Avon Town Council appoints Downtown Development Authority board of 11  

Board members will be in charge of selecting new development projects within the boundary area

The Avon Town Council appointed 11 to sit on the inaugural board for the newly-created Downtown Development Authority at its Tuesday, Sept. 26, meeting.
Zoe Goldstein/Vail Daily

The inaugural board for Avon’s newly created Downtown Development Authority entity was elected by the Town Council at its regular meeting Tuesday, Sept. 26.

The Downtown Development Authority was approved by voters in a special election Aug. 29, 2023. The 285-acre area will employ Tax Increment Financing to capture the increment of any increase in property tax revenue beyond current taxation amounts on the land in its established scope. The increased capture will be employed for development within the designated area, in particular for community housing and other public infrastructure.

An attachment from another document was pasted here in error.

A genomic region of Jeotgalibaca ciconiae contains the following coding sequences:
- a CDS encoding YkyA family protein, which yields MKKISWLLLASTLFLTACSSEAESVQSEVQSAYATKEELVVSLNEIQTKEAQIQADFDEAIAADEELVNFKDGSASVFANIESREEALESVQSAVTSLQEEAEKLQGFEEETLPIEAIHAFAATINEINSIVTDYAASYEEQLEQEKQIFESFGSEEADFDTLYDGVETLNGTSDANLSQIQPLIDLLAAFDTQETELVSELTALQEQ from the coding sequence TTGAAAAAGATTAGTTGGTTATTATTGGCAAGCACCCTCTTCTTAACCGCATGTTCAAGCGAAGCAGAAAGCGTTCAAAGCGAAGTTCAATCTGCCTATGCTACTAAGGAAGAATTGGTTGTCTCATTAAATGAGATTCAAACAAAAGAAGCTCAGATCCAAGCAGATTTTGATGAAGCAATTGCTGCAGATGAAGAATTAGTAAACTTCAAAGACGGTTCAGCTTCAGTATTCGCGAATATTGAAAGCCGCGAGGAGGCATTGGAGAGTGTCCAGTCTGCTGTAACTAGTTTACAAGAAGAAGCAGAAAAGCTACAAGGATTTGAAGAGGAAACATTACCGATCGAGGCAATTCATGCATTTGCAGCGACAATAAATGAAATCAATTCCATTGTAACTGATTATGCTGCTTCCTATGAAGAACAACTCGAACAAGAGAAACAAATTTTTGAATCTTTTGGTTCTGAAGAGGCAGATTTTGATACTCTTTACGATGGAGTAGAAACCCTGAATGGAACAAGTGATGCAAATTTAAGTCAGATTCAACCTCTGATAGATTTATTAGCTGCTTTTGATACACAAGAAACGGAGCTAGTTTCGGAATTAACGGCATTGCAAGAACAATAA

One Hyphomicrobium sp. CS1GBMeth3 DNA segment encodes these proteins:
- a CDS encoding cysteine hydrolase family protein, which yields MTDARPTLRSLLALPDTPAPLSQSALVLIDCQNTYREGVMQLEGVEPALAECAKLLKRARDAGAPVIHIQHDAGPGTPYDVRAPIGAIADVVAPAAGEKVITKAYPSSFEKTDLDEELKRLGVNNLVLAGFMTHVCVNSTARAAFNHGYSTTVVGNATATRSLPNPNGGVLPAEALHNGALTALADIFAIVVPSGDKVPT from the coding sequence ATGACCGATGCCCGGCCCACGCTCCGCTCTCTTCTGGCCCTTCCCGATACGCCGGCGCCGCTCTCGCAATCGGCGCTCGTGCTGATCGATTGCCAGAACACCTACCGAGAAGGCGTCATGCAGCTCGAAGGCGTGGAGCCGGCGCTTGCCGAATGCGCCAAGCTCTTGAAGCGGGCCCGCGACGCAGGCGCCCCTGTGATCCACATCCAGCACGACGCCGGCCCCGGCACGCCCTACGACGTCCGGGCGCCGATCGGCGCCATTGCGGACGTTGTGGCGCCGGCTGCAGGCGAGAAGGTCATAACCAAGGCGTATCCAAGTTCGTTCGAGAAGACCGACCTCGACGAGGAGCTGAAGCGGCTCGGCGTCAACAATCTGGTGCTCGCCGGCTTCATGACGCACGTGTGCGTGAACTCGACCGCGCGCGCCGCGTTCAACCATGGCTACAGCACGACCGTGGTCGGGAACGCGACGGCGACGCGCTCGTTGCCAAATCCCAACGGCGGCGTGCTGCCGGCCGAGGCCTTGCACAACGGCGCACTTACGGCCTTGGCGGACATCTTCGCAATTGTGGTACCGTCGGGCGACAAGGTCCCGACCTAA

The board was designed to consist of a floating number of board members, between five and 11, appointed by the council. Due to the overwhelming interest — 12 candidates applied to join the board — the board will be completely full for the first year of the Downtown Development Authority’s existence.

The new board features a mix of residents and business representatives within the Downtown Development Authority boundary area. The board members’ backgrounds speak to a range of work experience, primarily real estate, finance, and architecture. Representatives from multiple businesses with large footprints in Avon — including Traer Creek LLC, Slifer Smith & Frampton, and Hoffman West Real Estate — applied and were selected to sit on the board.